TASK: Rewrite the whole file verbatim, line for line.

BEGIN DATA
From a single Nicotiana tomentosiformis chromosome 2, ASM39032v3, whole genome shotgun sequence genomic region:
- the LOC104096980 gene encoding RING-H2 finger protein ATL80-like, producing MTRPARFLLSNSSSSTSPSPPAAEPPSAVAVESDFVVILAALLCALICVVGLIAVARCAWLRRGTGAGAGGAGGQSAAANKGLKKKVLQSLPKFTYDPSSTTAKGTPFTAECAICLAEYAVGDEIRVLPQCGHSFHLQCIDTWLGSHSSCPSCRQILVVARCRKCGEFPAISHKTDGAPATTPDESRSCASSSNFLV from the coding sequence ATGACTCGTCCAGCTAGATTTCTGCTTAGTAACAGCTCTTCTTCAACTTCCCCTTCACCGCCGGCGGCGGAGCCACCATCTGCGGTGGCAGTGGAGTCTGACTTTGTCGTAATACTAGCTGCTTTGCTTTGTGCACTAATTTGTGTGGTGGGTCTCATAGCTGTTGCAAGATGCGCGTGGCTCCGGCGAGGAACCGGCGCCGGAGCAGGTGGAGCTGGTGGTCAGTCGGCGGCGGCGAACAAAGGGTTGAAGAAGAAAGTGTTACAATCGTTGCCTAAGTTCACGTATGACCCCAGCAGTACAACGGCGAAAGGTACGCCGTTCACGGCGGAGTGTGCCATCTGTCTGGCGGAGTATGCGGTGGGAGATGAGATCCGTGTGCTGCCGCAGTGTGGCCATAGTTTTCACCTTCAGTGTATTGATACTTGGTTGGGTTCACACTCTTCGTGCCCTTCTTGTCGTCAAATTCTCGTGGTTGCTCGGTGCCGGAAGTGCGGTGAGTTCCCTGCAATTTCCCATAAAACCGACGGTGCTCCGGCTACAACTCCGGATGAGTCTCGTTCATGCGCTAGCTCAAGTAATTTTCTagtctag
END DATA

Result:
From a single Nicotiana tomentosiformis chromosome 2, ASM39032v3, whole genome shotgun sequence genomic region:
- the LOC104096980 gene encoding RING-H2 finger protein ATL80-like, producing MTRPARFLLSNSSSSTSPSPPAAEPPSAVAVESDFVVILAALLCALICVVGLIAVARCAWLRRGTGAGAGGAGGQSAAANKGLKKKVLQSLPKFTYDPSSTTAKGTPFTAECAICLAEYAVGDEIRVLPQCGHSFHLQCIDTWLGSHSSCPSCRQILVVARCRKCGEFPAISHKTDGAPATTPDESRSCASSSNFLV from the coding sequence ATGACTCGTCCAGCTAGATTTCTGCTTAGTAACAGCTCTTCTTCAACTTCCCCTTCACCGCCGGCGGCGGAGCCACCATCTGCGGTGGCAGTGGAGTCTGACTTTGTCGTAATACTAGCTGCTTTGCTTTGTGCACTAATTTGTGTGGTGGGTCTCATAGCTGTTGCAAGATGCGCGTGGCTCCGGCGAGGAACCGGCGCCGGAGCAGGTGGAGCTGGTGGTCAGTCGGCGGCGGCGAACAAAGGGTTGAAGAAGAAAGTGTTACAATCGTTGCCTAAGTTCACGTATGACCCCAGCAGTACAACGGCGAAAGGTACGCCGTTCACGGCGGAGTGTGCCATCTGTCTGGCGGAGTATGCGGTGGGAGATGAGATCCGTGTGCTGCCGCAGTGTGGCCATAGTTTTCACCTTCAGTGTATTGATACTTGGTTGGGTTCACACTCTTCGTGCCCTTCTTGTCGTCAAATTCTCGTGGTTGCTCGGTGCCGGAAGTGCGGTGAGTTCCCTGCAATTTCCCATAAAACCGACGGTGCTCCGGCTACAACTCCGGATGAGTCTCGTTCATGCGCTAGCTCAAGTAATTTTCTagtctag